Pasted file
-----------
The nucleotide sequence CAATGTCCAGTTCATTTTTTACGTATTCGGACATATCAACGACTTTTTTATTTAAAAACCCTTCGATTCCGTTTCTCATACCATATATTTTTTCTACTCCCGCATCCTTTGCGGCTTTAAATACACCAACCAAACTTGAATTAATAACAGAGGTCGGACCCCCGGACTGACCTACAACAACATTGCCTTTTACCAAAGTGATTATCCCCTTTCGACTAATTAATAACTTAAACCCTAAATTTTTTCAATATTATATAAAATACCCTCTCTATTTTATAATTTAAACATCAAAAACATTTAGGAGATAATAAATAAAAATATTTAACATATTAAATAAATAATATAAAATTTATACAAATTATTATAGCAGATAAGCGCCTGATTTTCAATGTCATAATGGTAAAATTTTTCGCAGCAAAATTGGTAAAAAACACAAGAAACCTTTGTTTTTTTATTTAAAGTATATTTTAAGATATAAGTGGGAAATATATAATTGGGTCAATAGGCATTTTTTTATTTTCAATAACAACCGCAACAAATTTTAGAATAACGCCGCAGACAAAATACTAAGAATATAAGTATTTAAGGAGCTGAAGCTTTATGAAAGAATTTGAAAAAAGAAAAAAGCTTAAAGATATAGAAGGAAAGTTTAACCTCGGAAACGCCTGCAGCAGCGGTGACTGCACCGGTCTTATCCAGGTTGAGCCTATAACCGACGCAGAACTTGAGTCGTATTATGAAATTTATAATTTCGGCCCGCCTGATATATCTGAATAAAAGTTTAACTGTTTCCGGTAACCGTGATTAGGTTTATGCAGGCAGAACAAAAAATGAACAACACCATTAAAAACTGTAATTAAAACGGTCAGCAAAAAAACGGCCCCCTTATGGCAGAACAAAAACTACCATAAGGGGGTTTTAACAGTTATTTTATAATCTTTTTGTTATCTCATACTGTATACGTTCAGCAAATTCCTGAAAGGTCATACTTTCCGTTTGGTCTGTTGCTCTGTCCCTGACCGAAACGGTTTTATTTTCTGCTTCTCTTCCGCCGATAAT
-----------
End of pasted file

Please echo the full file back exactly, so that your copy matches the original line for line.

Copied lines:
The nucleotide sequence CAATGTCCAGTTCATTTTTTACGTATTCGGACATATCAACGACTTTTTTATTTAAAAACCCTTCGATTCCGTTTCTCATACCATATATTTTTTCTACTCCCGCATCCTTTGCGGCTTTAAATACACCAACCAAACTTGAATTAATAACAGAGGTCGGACCCCCGGACTGACCTACAACAACATTGCCTTTTACCAAAGTGATTATCCCCTTTCGACTAATTAATAACTTAAACCCTAAATTTTTTCAATATTATATAAAATACCCTCTCTATTTTATAATTTAAACATCAAAAACATTTAGGAGATAATAAATAAAAATATTTAACATATTAAATAAATAATATAAAATTTATACAAATTATTATAGCAGATAAGCGCCTGATTTTCAATGTCATAATGGTAAAATTTTTCGCAGCAAAATTGGTAAAAAACACAAGAAACCTTTGTTTTTTTATTTAAAGTATATTTTAAGATATAAGTGGGAAATATATAATTGGGTCAATAGGCATTTTTTTATTTTCAATAACAACCGCAACAAATTTTAGAATAACGCCGCAGACAAAATACTAAGAATATAAGTATTTAAGGAGCTGAAGCTTTATGAAAGAATTTGAAAAAAGAAAAAAGCTTAAAGATATAGAAGGAAAGTTTAACCTCGGAAACGCCTGCAGCAGCGGTGACTGCACCGGTCTTATCCAGGTTGAGCCTATAACCGACGCAGAACTTGAGTCGTATTATGAAATTTATAATTTCGGCCCGCCTGATATATCTGAATAAAAGTTTAACTGTTTCCGGTAACCGTGATTAGGTTTATGCAGGCAGAACAAAAAATGAACAACACCATTAAAAACTGTAATTAAAACGGTCAGCAAAAAAACGGCCCCCTTATGGCAGAACAAAAACTACCATAAGGGGGTTTTAACAGTTATTTTATAATCTTTTTGTTATCTCATACTGTATACGTTCAGCAAATTCCTGAAAGGTCATACTTTCCGTTTGGTCTGTTGCTCTGTCCCTGACCGAAACGGTTTTATTTTCTGCTTCTCTTCCGCCGATAAT